Thailand is getting more serious about its heritage, and this is a good trend. Cultural institutions are beginning to take advantage of the new craze as funds are now provided to renovate palaces, old buildings, or to create museums. In the last decade, the Museum of Siam, or the Museum of Contemporary Art, has been welcomed addition to Bangkok Museum scene.
Now is the time for venerable cultural institutions to get a much needed facelift, and among them is the National Museum. This is Thailand most prestigious cultural institution, as well as being the oldest in the country. Set up in the former ‘Front Palace’, a structure which used to be the residence of Siam Viceroys, the museum’s doors were opened some 130 years ago by King Rama V to become the ‘Royal Museum’. Later, in 1934, the institution was given its definitive name of ‘National Museum’. It is one of the most extensive institutions in Southeast Asia, with some 10,000 items in its collections. Most of them are not visible today due to the lack of space and the sorrowful state of some of the buildings. Neglected for many decades, most Thai students would remember the museum as a boring compulsory school visit, consisting of dark, dusty, or musty rooms.
But this is changing now that a program is step by step giving the National Museum back its former lustre. At the end of last year, the National Museum of Bangkok finally unveiled the first part of its renovated exhibition halls. The former building known as the “Gallery of Thai History” has been turned into a Hall dedicated to 2,000 years of Siamese art history, with some of the most precious sculptures being now exhibited in a new presentation.
The renovation program for the Exhibition Hall 1—located in the old Sivamokhaphiman Throne Hall—is part of the effort of the current government to spruce up the museum collections and make them more attractive, thanks to a renewed and modernised museography. Entering Hall 1, visitors are immediately surrounded by figures of Thai Buddha and deities emerging under carefully mastered lighting. Visitors can then embrace the art of delicate Thai sculpture collected over the centuries. All the styles are there, from Dvarati to Lopburi (Khmer) arts, from Lanna (Northern Thailand) to the Sriwijaya (Southern Thailand) styles, and from the masterpieces of the Sukhothai and Ayutthaya periods to the golden bronzes of the Rattanakosin era at the end of the 19th century.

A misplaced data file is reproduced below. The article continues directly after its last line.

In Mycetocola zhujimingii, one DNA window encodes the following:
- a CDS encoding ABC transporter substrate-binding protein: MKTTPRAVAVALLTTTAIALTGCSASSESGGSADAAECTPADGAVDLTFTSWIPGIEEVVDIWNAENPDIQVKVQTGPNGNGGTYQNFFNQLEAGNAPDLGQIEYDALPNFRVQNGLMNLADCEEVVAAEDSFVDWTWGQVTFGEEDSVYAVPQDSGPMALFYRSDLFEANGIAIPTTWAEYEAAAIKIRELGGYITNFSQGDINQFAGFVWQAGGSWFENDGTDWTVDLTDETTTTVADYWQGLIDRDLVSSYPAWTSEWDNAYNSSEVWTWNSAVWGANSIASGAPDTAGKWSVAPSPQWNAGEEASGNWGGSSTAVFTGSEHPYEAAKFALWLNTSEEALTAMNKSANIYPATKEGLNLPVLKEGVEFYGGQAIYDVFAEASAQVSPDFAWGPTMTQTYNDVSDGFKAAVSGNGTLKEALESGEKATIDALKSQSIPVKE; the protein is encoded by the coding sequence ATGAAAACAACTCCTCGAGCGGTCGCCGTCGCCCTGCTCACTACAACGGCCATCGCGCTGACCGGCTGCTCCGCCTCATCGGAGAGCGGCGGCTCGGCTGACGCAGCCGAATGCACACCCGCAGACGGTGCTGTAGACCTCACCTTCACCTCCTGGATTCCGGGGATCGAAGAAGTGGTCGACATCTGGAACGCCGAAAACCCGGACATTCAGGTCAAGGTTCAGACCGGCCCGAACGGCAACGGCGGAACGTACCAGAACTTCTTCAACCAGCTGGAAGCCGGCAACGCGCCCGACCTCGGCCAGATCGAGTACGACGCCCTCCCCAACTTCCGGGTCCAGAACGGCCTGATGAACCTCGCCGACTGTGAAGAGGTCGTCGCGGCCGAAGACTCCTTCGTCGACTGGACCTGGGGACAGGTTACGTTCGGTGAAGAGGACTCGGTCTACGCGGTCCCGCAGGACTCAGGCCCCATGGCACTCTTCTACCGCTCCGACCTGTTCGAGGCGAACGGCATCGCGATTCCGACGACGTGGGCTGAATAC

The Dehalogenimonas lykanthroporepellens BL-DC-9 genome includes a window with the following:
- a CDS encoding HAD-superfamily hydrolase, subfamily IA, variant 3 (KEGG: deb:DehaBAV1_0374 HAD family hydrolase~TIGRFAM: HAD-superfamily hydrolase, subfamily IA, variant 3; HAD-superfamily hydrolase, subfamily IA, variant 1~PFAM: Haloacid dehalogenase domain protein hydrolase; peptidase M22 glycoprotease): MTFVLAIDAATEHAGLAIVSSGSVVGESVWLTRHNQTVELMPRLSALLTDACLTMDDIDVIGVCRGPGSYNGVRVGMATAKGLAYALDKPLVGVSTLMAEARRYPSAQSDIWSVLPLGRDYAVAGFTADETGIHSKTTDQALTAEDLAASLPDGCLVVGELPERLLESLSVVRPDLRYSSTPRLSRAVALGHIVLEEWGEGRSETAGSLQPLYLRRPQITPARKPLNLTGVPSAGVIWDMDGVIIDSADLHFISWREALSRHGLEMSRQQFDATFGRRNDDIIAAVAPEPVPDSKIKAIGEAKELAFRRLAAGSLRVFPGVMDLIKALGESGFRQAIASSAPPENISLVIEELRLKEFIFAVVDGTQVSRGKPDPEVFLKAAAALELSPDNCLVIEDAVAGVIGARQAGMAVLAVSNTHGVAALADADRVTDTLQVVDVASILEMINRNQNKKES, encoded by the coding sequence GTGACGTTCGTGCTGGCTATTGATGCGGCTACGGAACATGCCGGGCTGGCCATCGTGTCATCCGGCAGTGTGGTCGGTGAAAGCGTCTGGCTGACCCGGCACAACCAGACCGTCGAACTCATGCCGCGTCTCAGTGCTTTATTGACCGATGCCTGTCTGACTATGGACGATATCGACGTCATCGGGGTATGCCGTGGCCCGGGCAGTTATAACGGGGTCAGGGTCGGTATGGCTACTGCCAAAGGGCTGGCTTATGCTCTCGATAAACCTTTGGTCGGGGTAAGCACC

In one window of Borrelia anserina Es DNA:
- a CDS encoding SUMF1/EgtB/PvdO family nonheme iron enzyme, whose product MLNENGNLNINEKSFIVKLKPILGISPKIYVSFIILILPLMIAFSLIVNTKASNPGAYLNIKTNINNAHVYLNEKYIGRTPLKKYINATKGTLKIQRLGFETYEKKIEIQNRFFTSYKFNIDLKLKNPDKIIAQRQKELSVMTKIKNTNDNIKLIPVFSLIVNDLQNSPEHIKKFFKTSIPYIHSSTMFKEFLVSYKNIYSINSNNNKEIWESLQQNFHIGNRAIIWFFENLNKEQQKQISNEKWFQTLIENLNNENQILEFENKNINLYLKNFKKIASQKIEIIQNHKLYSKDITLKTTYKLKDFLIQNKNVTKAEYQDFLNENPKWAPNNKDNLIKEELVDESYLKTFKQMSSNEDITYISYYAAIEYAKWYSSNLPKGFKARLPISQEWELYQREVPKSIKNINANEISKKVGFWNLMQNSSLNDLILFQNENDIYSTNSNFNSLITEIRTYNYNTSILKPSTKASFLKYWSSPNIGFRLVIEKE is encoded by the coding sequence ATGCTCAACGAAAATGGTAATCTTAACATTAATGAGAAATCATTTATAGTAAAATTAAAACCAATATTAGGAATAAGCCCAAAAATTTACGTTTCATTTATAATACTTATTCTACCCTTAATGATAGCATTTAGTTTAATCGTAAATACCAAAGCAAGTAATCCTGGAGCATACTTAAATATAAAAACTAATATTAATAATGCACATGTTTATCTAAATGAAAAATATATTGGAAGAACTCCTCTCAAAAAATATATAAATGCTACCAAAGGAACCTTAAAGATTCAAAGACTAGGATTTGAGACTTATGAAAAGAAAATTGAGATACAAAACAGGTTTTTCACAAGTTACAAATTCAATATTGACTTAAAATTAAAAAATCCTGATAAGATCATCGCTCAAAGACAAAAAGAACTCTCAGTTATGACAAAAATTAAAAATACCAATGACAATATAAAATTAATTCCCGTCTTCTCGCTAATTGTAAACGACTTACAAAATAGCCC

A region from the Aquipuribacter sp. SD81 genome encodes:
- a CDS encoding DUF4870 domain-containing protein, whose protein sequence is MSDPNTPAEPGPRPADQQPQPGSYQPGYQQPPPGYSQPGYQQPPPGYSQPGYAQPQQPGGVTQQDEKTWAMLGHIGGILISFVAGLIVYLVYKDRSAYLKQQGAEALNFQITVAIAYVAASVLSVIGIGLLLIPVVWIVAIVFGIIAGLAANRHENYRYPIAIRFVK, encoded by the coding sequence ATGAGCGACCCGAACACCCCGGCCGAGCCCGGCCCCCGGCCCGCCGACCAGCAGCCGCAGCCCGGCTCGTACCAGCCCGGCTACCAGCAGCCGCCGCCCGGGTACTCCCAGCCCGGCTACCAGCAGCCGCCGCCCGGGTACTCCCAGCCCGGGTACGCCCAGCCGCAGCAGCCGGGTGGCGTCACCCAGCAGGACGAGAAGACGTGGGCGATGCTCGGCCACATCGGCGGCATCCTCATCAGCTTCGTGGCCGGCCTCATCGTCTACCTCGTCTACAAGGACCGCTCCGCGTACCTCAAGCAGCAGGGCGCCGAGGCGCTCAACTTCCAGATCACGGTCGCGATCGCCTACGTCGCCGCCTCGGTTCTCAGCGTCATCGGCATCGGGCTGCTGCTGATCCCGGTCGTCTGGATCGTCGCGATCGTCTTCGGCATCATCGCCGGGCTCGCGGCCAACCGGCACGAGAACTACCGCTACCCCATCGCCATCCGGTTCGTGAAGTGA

The museum is also more visitor friendly now. Thai and English audio guides are available for free, while photography (without flash) is now allowed (this was not the case before). Talking to the Bangkok Post, Fine Arts Department Director-General Anan Chuchote highlights the new philosophy of turning art institutions into “living museums” and active centres of education.
“I provided the policy to develop all national museums into lifetime learning centres for people of all ages and educational levels because these museums are sources of ancient artefacts and art pieces, which are a national heritage,” Anan said.
The renovated hall has been a real success, and it now receives over 10,000 visitors a month, a 100% increase over the same period from last year. This encourages the department of fine arts to continue to renovate more areas.
Next to be redeveloped are Uttraphimuk, Surasinghanart, and Prapasphipitthaphan Halls. The first one will be dedicated to textiles, the second will show a very large collection of Buddha (not only from Thailand but also from neighbouring countries), while the third hall will showcase the museum’s furniture collections with an improved presentation. The overall aim is to push the National Museum into one of ASEAN must-see cultural institutions.
There are also plans to renovate and improve the National Gallery, the Royal Elephant National Museum, and the Royal Barge Museum. They could certainly follow the example set by the Museum of Siam, or the Rattanakosin Exhibition which interactively retraces the history of Bangkok. It seems as though Thailand’s capital is definitely turning into a city of museums and arts.
(Source: Mekong Tourism Coordinating Office)